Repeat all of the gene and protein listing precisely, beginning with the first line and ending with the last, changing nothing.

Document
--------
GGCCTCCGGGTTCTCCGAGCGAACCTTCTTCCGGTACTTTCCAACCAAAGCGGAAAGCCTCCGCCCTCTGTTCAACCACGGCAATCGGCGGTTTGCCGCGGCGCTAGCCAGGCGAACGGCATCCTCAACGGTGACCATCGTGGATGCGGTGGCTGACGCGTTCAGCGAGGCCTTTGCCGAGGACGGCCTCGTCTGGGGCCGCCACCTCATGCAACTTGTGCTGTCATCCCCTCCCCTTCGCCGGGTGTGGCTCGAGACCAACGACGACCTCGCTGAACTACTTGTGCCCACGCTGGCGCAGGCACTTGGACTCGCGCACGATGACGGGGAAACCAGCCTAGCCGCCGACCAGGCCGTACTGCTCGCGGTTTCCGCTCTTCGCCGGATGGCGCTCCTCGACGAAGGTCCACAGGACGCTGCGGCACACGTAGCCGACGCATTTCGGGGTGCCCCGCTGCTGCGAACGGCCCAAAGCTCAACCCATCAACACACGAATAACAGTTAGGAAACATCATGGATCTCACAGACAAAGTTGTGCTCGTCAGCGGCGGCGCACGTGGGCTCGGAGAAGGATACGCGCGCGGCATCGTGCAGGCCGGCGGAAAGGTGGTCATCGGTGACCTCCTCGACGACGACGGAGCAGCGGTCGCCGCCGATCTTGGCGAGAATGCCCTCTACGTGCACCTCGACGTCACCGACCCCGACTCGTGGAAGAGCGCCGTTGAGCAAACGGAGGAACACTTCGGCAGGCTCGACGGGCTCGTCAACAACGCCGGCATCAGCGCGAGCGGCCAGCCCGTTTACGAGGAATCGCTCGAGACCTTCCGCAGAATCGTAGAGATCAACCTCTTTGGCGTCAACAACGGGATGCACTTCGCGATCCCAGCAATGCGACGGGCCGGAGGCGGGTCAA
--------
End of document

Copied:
GGCCTCCGGGTTCTCCGAGCGAACCTTCTTCCGGTACTTTCCAACCAAAGCGGAAAGCCTCCGCCCTCTGTTCAACCACGGCAATCGGCGGTTTGCCGCGGCGCTAGCCAGGCGAACGGCATCCTCAACGGTGACCATCGTGGATGCGGTGGCTGACGCGTTCAGCGAGGCCTTTGCCGAGGACGGCCTCGTCTGGGGCCGCCACCTCATGCAACTTGTGCTGTCATCCCCTCCCCTTCGCCGGGTGTGGCTCGAGACCAACGACGACCTCGCTGAACTACTTGTGCCCACGCTGGCGCAGGCACTTGGACTCGCGCACGATGACGGGGAAACCAGCCTAGCCGCCGACCAGGCCGTACTGCTCGCGGTTTCCGCTCTTCGCCGGATGGCGCTCCTCGACGAAGGTCCACAGGACGCTGCGGCACACGTAGCCGACGCATTTCGGGGTGCCCCGCTGCTGCGAACGGCCCAAAGCTCAACCCATCAACACACGAATAACAGTTAGGAAACATCATGGATCTCACAGACAAAGTTGTGCTCGTCAGCGGCGGCGCACGTGGGCTCGGAGAAGGATACGCGCGCGGCATCGTGCAGGCCGGCGGAAAGGTGGTCATCGGTGACCTCCTCGACGACGACGGAGCAGCGGTCGCCGCCGATCTTGGCGAGAATGCCCTCTACGTGCACCTCGACGTCACCGACCCCGACTCGTGGAAGAGCGCCGTTGAGCAAACGGAGGAACACTTCGGCAGGCTCGACGGGCTCGTCAACAACGCCGGCATCAGCGCGAGCGGCCAGCCCGTTTACGAGGAATCGCTCGAGACCTTCCGCAGAATCGTAGAGATCAACCTCTTTGGCGTCAACAACGGGATGCACTTCGCGATCCCAGCAATGCGACGGGCCGGAGGCGGGTCAA